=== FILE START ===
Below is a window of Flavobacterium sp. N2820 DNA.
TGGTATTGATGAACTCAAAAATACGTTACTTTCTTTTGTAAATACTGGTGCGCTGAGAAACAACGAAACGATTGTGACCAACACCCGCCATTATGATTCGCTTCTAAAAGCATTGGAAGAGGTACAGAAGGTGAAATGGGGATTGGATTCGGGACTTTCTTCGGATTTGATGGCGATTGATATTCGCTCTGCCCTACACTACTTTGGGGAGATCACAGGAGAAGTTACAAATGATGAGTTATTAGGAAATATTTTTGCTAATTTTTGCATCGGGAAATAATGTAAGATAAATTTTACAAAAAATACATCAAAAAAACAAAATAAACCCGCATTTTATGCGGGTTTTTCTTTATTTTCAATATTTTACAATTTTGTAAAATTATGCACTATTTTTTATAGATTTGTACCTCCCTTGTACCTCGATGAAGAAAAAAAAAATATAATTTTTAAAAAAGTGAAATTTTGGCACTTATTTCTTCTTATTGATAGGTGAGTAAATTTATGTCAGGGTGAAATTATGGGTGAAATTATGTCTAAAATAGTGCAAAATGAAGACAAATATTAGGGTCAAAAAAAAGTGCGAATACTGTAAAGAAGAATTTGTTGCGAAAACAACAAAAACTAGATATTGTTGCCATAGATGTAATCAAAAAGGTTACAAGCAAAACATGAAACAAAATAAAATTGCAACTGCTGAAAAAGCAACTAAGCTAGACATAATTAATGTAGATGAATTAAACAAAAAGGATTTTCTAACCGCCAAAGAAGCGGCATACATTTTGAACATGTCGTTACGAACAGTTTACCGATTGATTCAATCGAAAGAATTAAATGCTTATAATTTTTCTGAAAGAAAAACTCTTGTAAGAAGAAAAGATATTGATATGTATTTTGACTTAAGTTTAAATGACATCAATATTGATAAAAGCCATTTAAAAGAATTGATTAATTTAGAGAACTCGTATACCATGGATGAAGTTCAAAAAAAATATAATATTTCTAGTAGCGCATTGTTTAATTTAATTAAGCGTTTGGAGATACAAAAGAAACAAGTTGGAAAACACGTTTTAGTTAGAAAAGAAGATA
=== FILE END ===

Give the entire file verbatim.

Below is a window of Flavobacterium sp. N2820 DNA.
TGGTATTGATGAACTCAAAAATACGTTACTTTCTTTTGTAAATACTGGTGCGCTGAGAAACAACGAAACGATTGTGACCAACACCCGCCATTATGATTCGCTTCTAAAAGCATTGGAAGAGGTACAGAAGGTGAAATGGGGATTGGATTCGGGACTTTCTTCGGATTTGATGGCGATTGATATTCGCTCTGCCCTACACTACTTTGGGGAGATCACAGGAGAAGTTACAAATGATGAGTTATTAGGAAATATTTTTGCTAATTTTTGCATCGGGAAATAATGTAAGATAAATTTTACAAAAAATACATCAAAAAAACAAAATAAACCCGCATTTTATGCGGGTTTTTCTTTATTTTCAATATTTTACAATTTTGTAAAATTATGCACTATTTTTTATAGATTTGTACCTCCCTTGTACCTCGATGAAGAAAAAAAAAATATAATTTTTAAAAAAGTGAAATTTTGGCACTTATTTCTTCTTATTGATAGGTGAGTAAATTTATGTCAGGGTGAAATTATGGGTGAAATTATGTCTAAAATAGTGCAAAATGAAGACAAATATTAGGGTCAAAAAAAAGTGCGAATACTGTAAAGAAGAATTTGTTGCGAAAACAACAAAAACTAGATATTGTTGCCATAGATGTAATCAAAAAGGTTACAAGCAAAACATGAAACAAAATAAAATTGCAACTGCTGAAAAAGCAACTAAGCTAGACATAATTAATGTAGATGAATTAAACAAAAAGGATTTTCTAACCGCCAAAGAAGCGGCATACATTTTGAACATGTCGTTACGAACAGTTTACCGATTGATTCAATCGAAAGAATTAAATGCTTATAATTTTTCTGAAAGAAAAACTCTTGTAAGAAGAAAAGATATTGATATGTATTTTGACTTAAGTTTAAATGACATCAATATTGATAAAAGCCATTTAAAAGAATTGATTAATTTAGAGAACTCGTATACCATGGATGAAGTTCAAAAAAAATATAATATTTCTAGTAGCGCATTGTTTAATTTAATTAAGCGTTTGGAGATACAAAAGAAACAAGTTGGAAAACACGTTTTAGTTAGAAAAGAAGATA